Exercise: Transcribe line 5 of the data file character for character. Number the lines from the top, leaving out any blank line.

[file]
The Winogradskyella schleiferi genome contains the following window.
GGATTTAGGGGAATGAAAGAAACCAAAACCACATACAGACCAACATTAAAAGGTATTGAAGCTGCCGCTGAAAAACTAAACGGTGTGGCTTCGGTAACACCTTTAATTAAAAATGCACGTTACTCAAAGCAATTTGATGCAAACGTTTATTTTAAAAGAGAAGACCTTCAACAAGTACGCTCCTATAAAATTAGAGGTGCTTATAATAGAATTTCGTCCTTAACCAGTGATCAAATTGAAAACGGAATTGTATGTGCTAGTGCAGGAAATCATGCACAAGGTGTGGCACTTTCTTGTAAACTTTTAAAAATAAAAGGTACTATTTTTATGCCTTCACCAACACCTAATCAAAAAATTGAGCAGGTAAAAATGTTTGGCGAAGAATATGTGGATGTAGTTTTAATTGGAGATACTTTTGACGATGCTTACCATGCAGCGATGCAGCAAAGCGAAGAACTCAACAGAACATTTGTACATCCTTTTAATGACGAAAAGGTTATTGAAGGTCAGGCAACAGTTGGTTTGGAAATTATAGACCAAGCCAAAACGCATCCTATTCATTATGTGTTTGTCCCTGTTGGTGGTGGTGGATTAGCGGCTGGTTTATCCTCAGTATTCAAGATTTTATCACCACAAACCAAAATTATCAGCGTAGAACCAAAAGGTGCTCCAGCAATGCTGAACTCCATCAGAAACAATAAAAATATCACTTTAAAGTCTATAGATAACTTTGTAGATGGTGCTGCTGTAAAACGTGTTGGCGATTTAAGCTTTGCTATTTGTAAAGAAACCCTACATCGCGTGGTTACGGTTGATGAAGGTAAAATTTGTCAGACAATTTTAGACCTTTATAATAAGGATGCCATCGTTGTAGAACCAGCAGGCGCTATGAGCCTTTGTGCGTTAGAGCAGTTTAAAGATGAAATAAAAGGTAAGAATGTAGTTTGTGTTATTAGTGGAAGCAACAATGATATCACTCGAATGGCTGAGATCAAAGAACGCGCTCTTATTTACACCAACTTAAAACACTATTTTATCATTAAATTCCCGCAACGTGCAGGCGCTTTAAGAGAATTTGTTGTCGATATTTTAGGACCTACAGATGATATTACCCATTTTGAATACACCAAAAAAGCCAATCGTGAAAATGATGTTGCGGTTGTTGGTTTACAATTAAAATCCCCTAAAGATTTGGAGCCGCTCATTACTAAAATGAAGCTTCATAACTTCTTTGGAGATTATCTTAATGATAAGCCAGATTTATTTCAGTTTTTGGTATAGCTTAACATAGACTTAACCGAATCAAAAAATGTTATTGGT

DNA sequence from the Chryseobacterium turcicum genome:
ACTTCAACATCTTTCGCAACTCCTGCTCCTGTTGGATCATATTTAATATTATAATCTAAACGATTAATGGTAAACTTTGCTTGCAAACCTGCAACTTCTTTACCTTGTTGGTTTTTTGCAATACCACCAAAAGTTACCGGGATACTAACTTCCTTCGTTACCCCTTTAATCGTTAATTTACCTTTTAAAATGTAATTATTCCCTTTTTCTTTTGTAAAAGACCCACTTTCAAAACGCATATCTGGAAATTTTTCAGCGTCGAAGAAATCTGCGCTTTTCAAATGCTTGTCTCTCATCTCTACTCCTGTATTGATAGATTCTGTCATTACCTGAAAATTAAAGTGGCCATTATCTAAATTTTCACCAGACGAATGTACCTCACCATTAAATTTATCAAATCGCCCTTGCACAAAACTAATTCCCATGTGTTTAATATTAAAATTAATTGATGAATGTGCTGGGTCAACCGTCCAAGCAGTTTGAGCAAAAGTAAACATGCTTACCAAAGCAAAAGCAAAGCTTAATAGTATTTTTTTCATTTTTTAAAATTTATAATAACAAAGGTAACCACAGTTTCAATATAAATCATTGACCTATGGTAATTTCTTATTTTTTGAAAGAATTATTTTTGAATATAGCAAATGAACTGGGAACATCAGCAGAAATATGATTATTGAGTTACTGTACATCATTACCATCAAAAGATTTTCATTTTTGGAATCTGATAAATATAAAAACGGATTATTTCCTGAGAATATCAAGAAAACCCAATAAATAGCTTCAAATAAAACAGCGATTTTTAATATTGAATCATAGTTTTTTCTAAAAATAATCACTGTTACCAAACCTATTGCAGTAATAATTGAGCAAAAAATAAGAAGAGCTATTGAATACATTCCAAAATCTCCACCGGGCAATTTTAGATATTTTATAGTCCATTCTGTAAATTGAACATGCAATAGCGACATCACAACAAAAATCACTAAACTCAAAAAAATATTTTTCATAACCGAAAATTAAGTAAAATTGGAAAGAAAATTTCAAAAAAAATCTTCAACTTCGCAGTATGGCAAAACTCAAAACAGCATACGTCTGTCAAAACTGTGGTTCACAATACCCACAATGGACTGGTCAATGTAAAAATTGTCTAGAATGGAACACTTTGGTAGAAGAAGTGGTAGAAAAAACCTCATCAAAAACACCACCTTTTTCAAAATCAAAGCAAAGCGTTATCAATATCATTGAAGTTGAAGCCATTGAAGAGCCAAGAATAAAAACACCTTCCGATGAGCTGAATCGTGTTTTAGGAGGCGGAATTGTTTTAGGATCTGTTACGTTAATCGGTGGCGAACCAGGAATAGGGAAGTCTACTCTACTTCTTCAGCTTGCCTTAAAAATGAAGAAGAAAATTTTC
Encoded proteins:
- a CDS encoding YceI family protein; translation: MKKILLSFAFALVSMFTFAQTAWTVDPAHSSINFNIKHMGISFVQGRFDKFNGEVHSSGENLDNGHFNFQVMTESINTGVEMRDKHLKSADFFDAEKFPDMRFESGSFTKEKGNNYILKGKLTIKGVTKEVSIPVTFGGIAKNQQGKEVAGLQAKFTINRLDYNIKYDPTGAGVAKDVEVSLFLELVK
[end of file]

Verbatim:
Encoded proteins: